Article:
Posted: March 30, 2014
Last modified: February 24, 2022
The Florida Department of Transportation’s (FDOT) I-4 Ultimate project is teaming up with engineering magnet program high schools Edgewater and Lyman to give engineering students a firsthand look at how scientific principles apply to road construction.
“This is a tremendous opportunity for our kids,” said Lanny Wood, The Project Lead the Way (PLTW) Program Director at Edgewater High School. PLTW is a national education program delivering science, technology, engineering and math (STEM) programs to more than 5,000 schools nationwide. An architect, Wood traded in his drafting table and slide rule for textbooks and lesson plans.
“Our curriculum mirrors the engineering concepts that students wouldn’t otherwise begin to explore until their first or second year in college,” remarked Wood. “Being able to partner with the I-4 project gives our students a leg up as they further their educational careers.”
Beginning fall 2014, I-4 Ultimate project leaders will step into the classroom engaging and connecting with students, providing them the opportunity to follow this historic project throughout their time in high school.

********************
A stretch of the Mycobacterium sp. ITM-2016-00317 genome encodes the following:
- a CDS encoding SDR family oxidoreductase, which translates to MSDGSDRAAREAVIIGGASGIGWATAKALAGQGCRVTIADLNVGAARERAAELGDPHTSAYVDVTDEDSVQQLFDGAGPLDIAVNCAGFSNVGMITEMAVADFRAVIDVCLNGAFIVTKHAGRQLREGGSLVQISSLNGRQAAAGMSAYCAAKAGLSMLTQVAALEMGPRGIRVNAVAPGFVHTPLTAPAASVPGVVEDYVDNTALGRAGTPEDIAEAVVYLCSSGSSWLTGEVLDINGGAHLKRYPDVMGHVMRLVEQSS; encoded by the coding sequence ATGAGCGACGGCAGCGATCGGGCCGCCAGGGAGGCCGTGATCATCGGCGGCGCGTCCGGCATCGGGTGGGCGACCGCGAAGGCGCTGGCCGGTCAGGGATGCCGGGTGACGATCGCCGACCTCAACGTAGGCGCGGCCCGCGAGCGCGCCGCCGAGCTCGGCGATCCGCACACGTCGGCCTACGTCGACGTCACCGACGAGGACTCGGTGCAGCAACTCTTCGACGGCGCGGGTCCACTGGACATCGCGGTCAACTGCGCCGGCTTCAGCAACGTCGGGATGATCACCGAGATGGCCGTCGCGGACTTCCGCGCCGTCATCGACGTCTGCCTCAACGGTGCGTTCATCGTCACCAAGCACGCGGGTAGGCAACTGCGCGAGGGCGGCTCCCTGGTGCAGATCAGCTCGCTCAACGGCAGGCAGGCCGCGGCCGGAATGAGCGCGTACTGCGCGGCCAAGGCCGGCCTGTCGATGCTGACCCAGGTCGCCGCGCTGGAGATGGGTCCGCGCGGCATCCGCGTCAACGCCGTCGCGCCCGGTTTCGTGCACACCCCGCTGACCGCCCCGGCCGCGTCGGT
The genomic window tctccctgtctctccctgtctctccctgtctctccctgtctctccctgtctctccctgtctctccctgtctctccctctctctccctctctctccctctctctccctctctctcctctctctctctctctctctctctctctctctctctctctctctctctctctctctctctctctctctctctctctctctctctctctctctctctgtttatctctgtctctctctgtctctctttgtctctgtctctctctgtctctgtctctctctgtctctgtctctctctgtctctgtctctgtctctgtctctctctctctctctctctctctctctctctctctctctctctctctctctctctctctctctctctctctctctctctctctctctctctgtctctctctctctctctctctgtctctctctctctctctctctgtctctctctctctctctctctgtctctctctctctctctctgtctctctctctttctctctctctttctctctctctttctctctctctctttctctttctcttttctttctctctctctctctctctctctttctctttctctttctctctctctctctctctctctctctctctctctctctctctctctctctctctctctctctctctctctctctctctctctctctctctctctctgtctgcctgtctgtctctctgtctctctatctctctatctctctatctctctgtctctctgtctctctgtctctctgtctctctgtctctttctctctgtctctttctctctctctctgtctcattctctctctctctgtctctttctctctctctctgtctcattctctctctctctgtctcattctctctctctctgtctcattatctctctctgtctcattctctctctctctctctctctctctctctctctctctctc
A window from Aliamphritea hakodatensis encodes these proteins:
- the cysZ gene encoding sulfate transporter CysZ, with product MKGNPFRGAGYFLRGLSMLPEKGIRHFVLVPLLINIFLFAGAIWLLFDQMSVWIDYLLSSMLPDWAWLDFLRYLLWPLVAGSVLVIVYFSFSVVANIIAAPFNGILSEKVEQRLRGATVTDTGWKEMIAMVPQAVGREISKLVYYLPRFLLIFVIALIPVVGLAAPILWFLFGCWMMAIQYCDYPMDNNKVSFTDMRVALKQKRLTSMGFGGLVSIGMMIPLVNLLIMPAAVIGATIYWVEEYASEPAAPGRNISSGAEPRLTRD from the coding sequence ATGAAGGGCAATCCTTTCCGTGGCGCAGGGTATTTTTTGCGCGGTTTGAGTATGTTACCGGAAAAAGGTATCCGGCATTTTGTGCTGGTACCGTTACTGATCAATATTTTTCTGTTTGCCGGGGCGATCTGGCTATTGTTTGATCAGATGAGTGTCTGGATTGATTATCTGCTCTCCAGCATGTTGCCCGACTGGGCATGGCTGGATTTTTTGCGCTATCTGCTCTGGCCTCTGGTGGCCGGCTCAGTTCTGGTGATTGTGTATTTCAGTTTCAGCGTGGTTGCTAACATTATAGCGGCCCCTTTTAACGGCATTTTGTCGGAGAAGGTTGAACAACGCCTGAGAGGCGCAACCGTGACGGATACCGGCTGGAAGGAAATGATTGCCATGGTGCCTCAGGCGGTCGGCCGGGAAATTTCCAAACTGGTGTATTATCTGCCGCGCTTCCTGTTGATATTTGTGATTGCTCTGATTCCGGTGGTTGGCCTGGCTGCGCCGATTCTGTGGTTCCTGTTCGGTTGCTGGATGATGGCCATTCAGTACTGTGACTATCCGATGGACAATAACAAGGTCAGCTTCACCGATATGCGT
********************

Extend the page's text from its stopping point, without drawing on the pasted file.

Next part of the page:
“We really wanted to open their eyes to what this type of engineering is all about,” said FDOT I-4 Ultimate Construction Program Manager Loreen Bobo. “We all use and see the benefits of civil engineering projects every day.” Bobo, a second-generation engineer, credits exposure to her father’s career at a young age with leading her to follow his footsteps into engineering. “If he hadn’t been that influence, who knows where I would’ve ended up,” she quipped.
The I-4 Ultimate in-school civil engineering outreach program will expand to include other area schools over the next six years. FDOT first began reaching out to teenagers through the Construction Career Days (www.ccdfl.org) program in 1999. More than 1,700 high school students from 40 area schools attended this year’s Central Florida event in late January. Students got up close and personal with various learning labs, occupational demonstrations and even a heavy equipment area where they could test drive equipment used to build our highways.
“Construction Career Days is a great program that reaches a lot of students in a short amount of time. We want the in-school civil engineering program to dig deeper, get more specific and really help students understand why we build projects the way we do,” Bobo added.
The U.S. Department of Commerce estimates a 17 percent growth in STEM jobs by 2018. Partnering programs like PLTW, with hands-on opportunities like I-4 Ultimate, encourage students to gravitate toward the kinds of high-tech careers projected to increase in demand over the coming years.
“Project-based learning produces critical thinkers and problem solvers,” added Wood. “That is a skill that is going to take them, and ultimately our country, to unmeasurable success.”
The I-4 Ultimate project aims to build not only a better interstate in Central Florida today, but also a pipeline into the leaders and designers of tomorrow.